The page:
Dr Nick Preston

Dr Nick Preston


I am a postdoctoral researcher with a background in adult and paediatric physiotherapy (Neuro-Development, Musculoskeletal, Orthopaedics, Neurological Wards and  Respiratory Care (ICU, Cardiac ICU, Neonatal Intensive Care and Surgery) and in the community (schools, homes and clinics)).

I became involved in research when I took a short-term, part-time role at the Academic Department of Rehabilitation Medicine, University of Leeds. Working with psychologists, engineers,designers and children with cerebral palsy, I acted as the physiotherapy advisor on movement and rehabilitation of children with cerebral palsy, as well as managing the day-to-day aspects of studies to develop and test assistive robotic technology in homes and schools. 

I completed my PhD, funded through an NIHR Fellowship, in 2014. This involved the development of a new measure of upper limb activity limitation for children with cerebral palsy (the Children’s Arm Rehabilitation Measure) and the conduct of a pilot randomised controlled trial to investigate the benefits of home-based assistive computer gaming technology on upper limb arm activity limitation of children with cerebral palsy. 

The ChARM front cover

The Children's Arm Rehabilitation Measure


As a postdoctoral physiotherapist with a wide range of clinical and research experience, I am involved with several interesting research projects that have the potential to make a huge impact. These include orthopaedic projects and neurological research projects being conducted by MSc and PhD students. 

I am also very fortunate to be involved with the Born in Bradford cohort study by the Bradford Institute for Health Research, where I am the lead of the Motor Skills theme within the Centre for Applied Education Research. The Motor Skills theme includes the development and testing of a new measure for evaluating children’s fundamental motor skills, and a new evidence-based programme of activities to help children with poor motor skills. Up to six children in every classroom are profoundly affected by poor fundamental motor skills, which has a devastating impact on children's development and life chances. There is a large body of evidence showing how poor movement skills affect children's physical activity and their physical, emotional, social, psychological and educational development. Across the UK, few children (about 20%) meet government recommendations for levels of physical activity, and obesity is on the rise in school children – in Bradford, 10% of children are at risk of or have developed late-onset diabetes.  My published systematic review found three well-conducted trials investigating physiotherapy activities that produced large effect sizes in the outcome measures evaluating the children's movement skills; these activities are the basis for the new programme, which is designed to be delivered in schools by school staff. Once this has been piloted in schools we will be conducting a large multicentre randomised controlled trial to evaluate the benefits on children’s quality of life, academic progress, physical health and physical activity.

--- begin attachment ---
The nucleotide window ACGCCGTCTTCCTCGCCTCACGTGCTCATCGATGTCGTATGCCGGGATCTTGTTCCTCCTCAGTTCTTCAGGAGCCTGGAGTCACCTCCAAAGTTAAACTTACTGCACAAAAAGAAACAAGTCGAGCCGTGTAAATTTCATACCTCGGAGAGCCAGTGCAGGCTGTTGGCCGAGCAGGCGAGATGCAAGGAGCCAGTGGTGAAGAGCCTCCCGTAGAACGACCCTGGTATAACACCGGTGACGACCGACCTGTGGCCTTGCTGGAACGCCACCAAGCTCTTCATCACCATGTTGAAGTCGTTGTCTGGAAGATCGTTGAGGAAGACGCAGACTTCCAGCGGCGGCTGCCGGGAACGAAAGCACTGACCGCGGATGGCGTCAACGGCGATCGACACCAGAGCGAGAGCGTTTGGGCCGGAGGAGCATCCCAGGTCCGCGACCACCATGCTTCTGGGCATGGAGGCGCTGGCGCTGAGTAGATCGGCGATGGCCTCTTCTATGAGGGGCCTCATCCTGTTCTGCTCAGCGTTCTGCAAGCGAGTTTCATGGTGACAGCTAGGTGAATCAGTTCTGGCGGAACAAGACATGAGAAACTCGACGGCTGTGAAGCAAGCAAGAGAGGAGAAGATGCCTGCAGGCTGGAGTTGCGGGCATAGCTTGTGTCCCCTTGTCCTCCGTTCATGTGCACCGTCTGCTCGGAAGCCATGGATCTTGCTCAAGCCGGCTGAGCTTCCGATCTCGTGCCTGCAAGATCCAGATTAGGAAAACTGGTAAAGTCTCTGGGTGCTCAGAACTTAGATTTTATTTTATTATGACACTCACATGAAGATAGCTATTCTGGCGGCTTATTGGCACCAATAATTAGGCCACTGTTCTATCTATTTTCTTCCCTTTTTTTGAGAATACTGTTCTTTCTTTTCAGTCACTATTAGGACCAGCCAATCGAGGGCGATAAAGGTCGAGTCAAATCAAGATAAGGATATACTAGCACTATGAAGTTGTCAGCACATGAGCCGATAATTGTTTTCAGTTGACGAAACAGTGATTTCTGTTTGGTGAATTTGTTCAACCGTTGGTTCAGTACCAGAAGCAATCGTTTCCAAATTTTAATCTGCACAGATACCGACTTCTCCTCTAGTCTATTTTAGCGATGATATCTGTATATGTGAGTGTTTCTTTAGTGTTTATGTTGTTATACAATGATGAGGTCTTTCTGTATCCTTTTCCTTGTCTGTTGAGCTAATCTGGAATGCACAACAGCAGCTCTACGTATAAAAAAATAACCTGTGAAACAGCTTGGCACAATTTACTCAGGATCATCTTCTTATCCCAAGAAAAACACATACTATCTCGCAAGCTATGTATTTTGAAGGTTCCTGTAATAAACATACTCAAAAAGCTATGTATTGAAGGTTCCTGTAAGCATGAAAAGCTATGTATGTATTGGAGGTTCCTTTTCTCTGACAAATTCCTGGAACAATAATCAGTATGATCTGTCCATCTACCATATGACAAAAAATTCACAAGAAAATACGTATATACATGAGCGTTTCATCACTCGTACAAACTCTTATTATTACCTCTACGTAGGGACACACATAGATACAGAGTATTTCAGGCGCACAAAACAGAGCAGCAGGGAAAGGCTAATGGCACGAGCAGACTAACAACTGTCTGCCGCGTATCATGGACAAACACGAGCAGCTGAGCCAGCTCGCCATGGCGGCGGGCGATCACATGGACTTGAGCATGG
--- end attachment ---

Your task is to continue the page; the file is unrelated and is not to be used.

Front cover of the movement skills programme


The Alps movement skills programme



Research interests

My current research interests include the development and testing of interventions to improve activity and participation of children with movement difficulties, the development of assistive technology and investigating its potential benefits for children and adults with functional limitations, and the development and psychometric testing of rehabilitation outcome measures.

I am fascinated by the statistical analysis associated with physiotherapy rehabilitation, including inference, cause and effect of treatments. I believe that the evaluation of treatment and research goals in physiotherapy rehabilitation across specialities is poor. I became aware of this in the particular area in which my PhD was focussed, but I see limitations with outcome measurement and the statistical analysis, presentation and conclusions of the measurements across research.

I am working to improve communication and collaboration with other physiotherapists and Allied Health Professionals (AHPs), through the Epiphany Club and the development of Critically Appraised Topics. I welcome approaches by AHPs and other professions interested in research and who need advice or supervision in their research projects. 

In support of developing an ‘Evidence Active Schools’ Network, I am developing a similar venture to the Epiphany Club for teachers called the Socrates Club. This is in its infancy but I hope this will gain momentum in the next few months. 


  • PhD
  • BSc (Hons) Physiotherapy
  • PG Diploma in Health Research
  • BTEC Diploma in Electronic Engineering

Professional memberships

  • Health Professions Council
  • Chartered Society of Physiotherapy

Research groups and institutes

  • Leeds Institute of Rheumatic and Musculoskeletal Medicine
<h4>Postgraduate research opportunities</h4> <p>We welcome enquiries from motivated and qualified applicants from all around the world who are interested in PhD study. Our <a href="https://phd.leeds.ac.uk">research opportunities</a> allow you to search for projects and scholarships.</p>